Your Vitamin C Serum Is Probably Expired

Vitamin C is the best. It evens pigmentation, brightens, and adds some antioxidant protection under sunscreen. What’s not to love?

Well… it tends to be a little… unstable. Vitamin C is notoriously difficult to get right; when it’s dissolved in water, it becomes sensitive to light (like the one in your bathroom) and air (which is… everywhere). Once it gets exposed to light and air vitamin C starts breaking down, and you’ll know it’s gone bad when it not only stops doing all those things you bought it to but also tints your face/clothes/pillows like a bad fake tan. The specific form of vitamin C I’m talking about is L-ascorbic acid, because it’s the strongest and the most well-studied. There are derivatives that are more stable, and while those derivatives are great, they’re ultimately less powerful. So, what’s a vitamin C stan to do? If you’re tired of choosing between strength and stability, maybe try a vitamin C powder instead.

“To be clear,” stress cosmetic chemists Gloria Lu and Victoria Fu, “we’re not saying that vitamin C serums aren’t effective. But the biggest advantage with vitamin C powder is superior stability.” Because really, what’s throwing the wrench into the situation is the liquid solution used to make a serum. “L-ascorbic acid is significantly more stable in dry powder form, which means a better shelf life.” To use them, you’ll just add a little into skincare you already have—some come with a spoon to use, but if yours doesn’t, start out with a tiny bit and work up to find the right amount. I scoop out my powder with a little spatula, and put about the equivalent of a pinch of salt right into the palm of my hand. Then I add in a pump or so of whatever I’m going to mix it with (most recently CeraVe lotion), swirl it around, and apply all over my face.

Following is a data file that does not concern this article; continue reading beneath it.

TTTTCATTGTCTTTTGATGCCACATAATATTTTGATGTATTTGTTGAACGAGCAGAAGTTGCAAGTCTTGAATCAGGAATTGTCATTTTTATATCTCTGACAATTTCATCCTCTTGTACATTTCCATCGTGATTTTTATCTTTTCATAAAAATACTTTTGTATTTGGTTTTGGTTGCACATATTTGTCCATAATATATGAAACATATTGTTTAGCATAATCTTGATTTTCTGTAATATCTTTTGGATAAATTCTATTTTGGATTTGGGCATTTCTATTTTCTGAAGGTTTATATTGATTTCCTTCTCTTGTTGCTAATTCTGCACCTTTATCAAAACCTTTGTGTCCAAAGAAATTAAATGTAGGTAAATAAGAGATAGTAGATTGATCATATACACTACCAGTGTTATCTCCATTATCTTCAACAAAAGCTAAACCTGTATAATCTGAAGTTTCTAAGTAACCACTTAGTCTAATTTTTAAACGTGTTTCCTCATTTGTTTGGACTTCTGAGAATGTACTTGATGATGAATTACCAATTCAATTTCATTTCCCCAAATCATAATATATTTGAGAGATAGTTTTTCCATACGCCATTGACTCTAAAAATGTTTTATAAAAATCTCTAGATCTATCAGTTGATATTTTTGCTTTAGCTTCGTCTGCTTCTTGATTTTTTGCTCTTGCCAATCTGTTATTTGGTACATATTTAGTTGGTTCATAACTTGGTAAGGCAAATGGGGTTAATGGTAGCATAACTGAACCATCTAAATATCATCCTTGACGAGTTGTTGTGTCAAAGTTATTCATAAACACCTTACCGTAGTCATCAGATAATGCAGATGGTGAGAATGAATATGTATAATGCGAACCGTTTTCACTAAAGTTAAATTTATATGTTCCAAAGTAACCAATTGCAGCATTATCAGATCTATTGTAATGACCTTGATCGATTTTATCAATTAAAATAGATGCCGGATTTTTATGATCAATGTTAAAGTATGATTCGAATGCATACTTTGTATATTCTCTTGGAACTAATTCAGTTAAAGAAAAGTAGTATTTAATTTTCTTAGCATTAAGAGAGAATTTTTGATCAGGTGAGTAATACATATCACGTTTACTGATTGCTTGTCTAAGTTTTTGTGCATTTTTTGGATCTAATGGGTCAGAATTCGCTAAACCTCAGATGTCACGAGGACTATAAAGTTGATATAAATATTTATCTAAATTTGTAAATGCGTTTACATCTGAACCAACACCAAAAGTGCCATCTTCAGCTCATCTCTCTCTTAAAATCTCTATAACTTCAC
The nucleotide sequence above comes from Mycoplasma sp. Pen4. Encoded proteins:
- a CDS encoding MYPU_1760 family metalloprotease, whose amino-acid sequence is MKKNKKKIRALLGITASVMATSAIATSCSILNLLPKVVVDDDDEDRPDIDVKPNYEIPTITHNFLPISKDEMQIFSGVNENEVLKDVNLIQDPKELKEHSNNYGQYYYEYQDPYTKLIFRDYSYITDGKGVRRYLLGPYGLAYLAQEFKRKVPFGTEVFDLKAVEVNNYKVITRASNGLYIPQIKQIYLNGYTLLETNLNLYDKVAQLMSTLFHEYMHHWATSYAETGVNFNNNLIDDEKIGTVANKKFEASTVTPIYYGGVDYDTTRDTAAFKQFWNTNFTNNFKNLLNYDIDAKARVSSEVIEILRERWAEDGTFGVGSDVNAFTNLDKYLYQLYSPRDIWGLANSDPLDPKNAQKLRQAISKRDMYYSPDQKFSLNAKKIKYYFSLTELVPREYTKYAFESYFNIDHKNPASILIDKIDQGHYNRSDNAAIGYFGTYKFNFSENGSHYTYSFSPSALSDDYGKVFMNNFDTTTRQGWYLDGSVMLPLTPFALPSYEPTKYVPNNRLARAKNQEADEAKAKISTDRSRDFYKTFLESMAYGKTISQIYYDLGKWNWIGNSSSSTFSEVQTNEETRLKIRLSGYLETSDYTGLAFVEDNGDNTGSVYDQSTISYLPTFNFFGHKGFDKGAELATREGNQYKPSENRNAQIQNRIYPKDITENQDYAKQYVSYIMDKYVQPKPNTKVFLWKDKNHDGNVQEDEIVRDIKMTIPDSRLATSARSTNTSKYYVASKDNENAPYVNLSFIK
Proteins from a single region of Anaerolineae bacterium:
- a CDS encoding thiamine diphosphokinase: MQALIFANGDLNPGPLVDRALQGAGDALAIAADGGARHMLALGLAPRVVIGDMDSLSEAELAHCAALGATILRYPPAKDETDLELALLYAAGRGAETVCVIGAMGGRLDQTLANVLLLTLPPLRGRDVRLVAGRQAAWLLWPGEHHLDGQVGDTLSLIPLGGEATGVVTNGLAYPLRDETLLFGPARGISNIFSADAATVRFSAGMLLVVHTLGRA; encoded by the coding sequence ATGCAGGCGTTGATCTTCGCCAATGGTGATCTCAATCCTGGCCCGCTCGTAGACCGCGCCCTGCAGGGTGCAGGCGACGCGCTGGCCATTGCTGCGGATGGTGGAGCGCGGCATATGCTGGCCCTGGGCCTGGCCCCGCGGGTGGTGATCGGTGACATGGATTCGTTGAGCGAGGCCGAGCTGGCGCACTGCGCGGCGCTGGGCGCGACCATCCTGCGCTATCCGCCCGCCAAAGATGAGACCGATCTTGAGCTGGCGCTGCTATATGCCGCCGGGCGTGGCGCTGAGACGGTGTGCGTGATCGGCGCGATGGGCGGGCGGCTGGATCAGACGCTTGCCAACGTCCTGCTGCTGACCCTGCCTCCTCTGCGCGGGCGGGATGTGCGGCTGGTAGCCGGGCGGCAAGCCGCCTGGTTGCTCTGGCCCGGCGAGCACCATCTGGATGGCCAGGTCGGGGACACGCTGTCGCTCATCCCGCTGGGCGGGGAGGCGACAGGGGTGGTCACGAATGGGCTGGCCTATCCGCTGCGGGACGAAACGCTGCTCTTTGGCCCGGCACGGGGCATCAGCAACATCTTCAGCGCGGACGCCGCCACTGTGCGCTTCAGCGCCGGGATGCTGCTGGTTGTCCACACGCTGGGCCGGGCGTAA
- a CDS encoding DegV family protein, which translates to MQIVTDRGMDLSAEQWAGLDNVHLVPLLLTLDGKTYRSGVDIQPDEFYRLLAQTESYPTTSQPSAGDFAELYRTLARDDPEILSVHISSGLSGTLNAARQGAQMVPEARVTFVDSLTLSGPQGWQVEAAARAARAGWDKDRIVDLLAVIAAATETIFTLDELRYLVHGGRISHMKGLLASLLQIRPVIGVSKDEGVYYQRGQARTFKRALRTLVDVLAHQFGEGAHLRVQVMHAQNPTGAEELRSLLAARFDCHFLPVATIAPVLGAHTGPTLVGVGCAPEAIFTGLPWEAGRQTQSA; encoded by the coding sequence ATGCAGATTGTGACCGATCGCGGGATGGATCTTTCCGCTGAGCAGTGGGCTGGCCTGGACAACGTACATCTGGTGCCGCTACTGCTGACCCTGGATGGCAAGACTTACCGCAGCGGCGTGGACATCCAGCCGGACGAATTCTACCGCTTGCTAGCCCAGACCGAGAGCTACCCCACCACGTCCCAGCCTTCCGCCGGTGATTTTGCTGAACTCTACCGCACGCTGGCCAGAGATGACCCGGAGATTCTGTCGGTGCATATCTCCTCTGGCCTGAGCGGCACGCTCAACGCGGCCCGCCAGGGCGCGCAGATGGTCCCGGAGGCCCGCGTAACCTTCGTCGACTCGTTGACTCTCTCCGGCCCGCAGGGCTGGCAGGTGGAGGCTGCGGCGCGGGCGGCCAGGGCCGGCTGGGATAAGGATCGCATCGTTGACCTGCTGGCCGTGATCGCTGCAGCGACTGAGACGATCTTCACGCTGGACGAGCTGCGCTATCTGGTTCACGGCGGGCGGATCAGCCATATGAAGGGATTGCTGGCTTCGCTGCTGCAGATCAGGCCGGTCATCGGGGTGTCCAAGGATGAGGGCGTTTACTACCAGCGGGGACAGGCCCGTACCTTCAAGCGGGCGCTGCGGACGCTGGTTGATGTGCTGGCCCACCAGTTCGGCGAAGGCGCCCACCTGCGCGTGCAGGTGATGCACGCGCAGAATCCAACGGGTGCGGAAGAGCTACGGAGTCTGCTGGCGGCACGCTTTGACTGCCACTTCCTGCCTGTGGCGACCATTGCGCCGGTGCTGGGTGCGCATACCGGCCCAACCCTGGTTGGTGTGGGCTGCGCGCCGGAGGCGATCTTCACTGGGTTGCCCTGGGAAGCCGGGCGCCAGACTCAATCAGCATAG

But not all vitamin C powders are created equally, so I sent the chemists the ingredient lists of all the most readily available versions to help me wade through it. First, they cut out every powder that used an L-ascorbic derivative instead of the real thing. “They’re either fairly stable, so you don’t get an added benefit to having it in powder form,” they explain, “or less effective than L-ascorbic.” They also recommended avoiding formulations with water-loving ingredients in high quantities—these mess with the powders’ ability to stay fresh, particularly in humid locations like a bathroom. Out of everything, here are the vitamin C powders they loved the most.

The Ones With Ferulic Acid

These two vitamin C powders are pricey, but the added cost comes with an addition of ferulic acid, too. “Ferulic acid works synergistically to offer better antioxidant protection, like in the classic CE ferulic serums,” say Gloria and Victoria. As this study shows, the addition of ferulic acid can amp up vitamin C’s effectiveness significantly. “The Nue Co. added some soothing ingredients, but it’s pretty similar to the True Botanicals,” confirm the chemists. If you’re choosing between the two The Nue Co.’s might be better for sensitive skin (and it’s slightly cheaper).

The Budget Pick

The Ordinary’s vitamin C powder is L-ascorbic acid and… that’s it. On the one hand, you’ll be getting the most pure, concentrated form of vitamin C there is. But on the other, you’re missing out on the soothing, boosting ingredients you might find in other powders. “There’s nothing wrong with using just pure ascorbic acid, but we do recommend starting with just a small amount,” recommend the chemists. “Pure L-ascorbic acid is fairly acidic, and you’ll want to make sure your skin can handle it before using more.”

The Sensitive Skin Option

Apart from having the silliest name on this list, Philosophy’s vitamin C powder adds zinc and copper, two ingredients to soften the blow of good ol’ L-ascorbic. “This ingredient list is pretty great,” offer the chemists. “Other than ascorbic acid, all the other ingredients either enhances the moisturizing or soothing property of the powder.” They also note the inclusion of arginine, which makes the powder less acidic (read: less harsh on skin). Because of its high concentration of water-loving ingredients, though, Victoria and Gloria note to try and store it in a dry place to make sure the shelf life stays good.

Once you have your powder, choose the right thing to mix it with. “You can mix it with a toner, but because the formulas are so thin it can get messy,” say Gloria and Victoria. “You can also mix with light lotions, but the low pH of the powder might actually ‘break’ the lotion formula—you’ll know it’s happening if the consistency starts to look questionable.” The chemists recommend mixing vitamin C powder with a hydrating serum that’s more viscous than a lotion but less than an essence. You’ll basically be making your own vitamin C serum every single day. How’s that for fresh juice?

—Ali Oshinsky

Shop the best vitamin C powders, from cheapest to most expensive:

Photo via ITG

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